Menexenus by Plato. - HTML preview
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Some of us have fathers and mothers still living, and we hanging in suspense on other men, or changing with the would urge them, if, as is likely, we shall die, to bear the vicissitude of their fortune,has his life ordered for the best.
calamity as lightly as possible, and not to condole with one He is the temperate and valiant and wise; and when his another; for they have sorrows enough, and will not need riches come and go, when his children are given and taken any one to stir them up. While we gently heal their wounds, away, he will remember the proverbNeither rejoicing over-let us remind them that the Gods have heard the chief part much nor grieving overmuch, for he relies upon himself.
of their prayers; for they prayed, not that their children might And such we would have our parents to bethat is our word live for ever, but that they might be brave and renowned.
and wish, and as such we now offer ourselves, neither la-And this, which is the greatest good, they have attained. A menting overmuch, nor fearing overmuch, if we are to die at mortal man cannot expect to have everything in his own this time. And we entreat our fathers and mothers to retain life turning out according to his will; and they, if they bear these feelings throughout their future life, and to be assured their misfortunes bravely, will be truly deemed brave fa-that they will not please us by sorrowing and lamenting over thers of the brave. But if they give way to their sorrows, us. But, if the dead have any knowledge of the living, they either they will be suspected of not being our parents, or will displease us most by making themselves miserable and we of not being such as our panegyrists declare. Let not by taking their misfortunes too much to heart, and they will either of the two alternatives happen, but rather let them be please us best if they bear their loss lightly and temperately.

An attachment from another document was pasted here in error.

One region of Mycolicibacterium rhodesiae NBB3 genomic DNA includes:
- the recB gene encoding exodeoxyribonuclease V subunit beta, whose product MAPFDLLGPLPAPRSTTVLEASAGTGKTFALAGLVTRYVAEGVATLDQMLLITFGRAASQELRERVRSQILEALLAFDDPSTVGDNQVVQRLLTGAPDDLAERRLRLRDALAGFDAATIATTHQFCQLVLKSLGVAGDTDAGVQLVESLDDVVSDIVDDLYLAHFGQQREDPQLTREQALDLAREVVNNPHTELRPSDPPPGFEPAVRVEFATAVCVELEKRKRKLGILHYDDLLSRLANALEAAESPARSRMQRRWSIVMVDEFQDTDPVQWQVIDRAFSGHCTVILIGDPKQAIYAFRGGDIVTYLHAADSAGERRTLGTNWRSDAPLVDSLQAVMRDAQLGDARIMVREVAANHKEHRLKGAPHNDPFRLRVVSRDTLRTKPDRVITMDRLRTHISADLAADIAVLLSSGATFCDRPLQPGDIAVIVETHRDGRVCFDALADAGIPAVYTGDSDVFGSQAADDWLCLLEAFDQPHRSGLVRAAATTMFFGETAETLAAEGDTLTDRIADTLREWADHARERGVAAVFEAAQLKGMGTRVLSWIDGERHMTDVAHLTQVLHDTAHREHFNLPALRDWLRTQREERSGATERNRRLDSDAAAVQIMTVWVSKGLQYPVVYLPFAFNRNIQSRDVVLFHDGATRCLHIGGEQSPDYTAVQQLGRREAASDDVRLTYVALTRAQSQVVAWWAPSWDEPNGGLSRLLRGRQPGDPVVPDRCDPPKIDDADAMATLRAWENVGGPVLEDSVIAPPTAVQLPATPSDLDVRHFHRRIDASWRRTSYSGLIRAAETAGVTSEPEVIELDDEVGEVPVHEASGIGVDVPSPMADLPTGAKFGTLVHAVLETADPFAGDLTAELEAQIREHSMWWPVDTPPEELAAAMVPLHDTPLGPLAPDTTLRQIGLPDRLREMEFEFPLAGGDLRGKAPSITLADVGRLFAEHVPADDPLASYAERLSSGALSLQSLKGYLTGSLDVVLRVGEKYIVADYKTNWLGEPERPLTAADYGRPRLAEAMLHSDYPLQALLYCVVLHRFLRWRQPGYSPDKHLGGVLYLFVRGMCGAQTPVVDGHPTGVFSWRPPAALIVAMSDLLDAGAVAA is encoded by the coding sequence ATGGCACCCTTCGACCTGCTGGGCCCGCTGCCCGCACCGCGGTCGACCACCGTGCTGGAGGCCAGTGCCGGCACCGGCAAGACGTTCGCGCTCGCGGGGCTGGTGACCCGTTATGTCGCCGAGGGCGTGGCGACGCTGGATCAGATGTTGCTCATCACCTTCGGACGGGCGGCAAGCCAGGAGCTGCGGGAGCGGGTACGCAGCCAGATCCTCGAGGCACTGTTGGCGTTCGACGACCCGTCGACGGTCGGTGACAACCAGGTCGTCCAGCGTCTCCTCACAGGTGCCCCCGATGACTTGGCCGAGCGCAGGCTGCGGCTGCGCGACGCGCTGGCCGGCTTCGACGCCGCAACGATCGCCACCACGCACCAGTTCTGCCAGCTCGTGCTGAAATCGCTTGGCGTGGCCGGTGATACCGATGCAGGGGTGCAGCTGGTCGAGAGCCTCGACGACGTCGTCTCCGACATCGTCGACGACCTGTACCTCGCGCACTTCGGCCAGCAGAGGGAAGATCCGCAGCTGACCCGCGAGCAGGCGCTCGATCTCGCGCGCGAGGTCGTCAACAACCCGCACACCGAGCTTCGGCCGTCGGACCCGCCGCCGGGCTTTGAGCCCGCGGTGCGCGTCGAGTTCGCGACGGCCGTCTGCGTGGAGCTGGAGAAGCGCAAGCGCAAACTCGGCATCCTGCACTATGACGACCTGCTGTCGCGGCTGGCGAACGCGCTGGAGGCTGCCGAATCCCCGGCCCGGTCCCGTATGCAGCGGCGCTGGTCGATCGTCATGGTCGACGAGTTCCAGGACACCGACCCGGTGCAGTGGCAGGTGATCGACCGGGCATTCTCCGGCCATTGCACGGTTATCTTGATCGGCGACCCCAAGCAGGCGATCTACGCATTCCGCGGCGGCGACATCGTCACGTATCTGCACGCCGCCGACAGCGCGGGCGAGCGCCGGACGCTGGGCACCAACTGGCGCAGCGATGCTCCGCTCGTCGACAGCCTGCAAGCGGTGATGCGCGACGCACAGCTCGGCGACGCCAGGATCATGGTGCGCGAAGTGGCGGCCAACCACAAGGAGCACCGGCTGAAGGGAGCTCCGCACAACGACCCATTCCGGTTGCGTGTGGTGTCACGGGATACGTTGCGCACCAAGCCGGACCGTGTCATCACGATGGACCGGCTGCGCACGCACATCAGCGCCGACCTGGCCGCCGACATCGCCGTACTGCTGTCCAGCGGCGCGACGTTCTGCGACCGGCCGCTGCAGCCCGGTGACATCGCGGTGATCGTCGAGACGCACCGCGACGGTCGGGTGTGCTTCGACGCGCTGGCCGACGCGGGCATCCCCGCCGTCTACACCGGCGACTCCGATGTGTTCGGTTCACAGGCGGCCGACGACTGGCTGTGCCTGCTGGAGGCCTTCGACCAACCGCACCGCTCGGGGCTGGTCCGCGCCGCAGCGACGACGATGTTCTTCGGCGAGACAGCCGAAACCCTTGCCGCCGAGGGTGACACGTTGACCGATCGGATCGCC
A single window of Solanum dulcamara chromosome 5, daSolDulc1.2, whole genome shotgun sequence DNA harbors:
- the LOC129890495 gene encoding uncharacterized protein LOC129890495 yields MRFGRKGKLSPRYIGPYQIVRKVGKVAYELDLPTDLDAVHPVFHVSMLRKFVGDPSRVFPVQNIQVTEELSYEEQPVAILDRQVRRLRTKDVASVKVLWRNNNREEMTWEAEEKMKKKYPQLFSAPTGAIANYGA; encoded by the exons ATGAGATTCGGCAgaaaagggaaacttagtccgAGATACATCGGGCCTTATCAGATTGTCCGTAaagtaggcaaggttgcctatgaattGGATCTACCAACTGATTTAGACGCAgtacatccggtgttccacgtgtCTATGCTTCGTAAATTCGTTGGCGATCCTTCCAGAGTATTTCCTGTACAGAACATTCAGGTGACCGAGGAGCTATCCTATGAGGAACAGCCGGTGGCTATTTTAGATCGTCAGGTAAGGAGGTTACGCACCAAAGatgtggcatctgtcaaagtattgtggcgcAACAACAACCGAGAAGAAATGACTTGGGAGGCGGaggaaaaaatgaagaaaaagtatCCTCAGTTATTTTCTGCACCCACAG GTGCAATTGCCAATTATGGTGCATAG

our chief and true panegyrists, who show in their lives that For our life will have the noblest end which is vouchsafed to they are true men, and had men for their sons. Of old the man, and should be glorified rather than lamented. And if saying, Nothing too much, appeared to be, and really was, they will direct their minds to the care and nurture of our well said. For he whose happiness rests with himself, if pos-wives and children, they will soonest forget their misfortunes, sible, wholly, and if not, as far as is possible,who is not and live in a better and nobler way, and be dearer to us.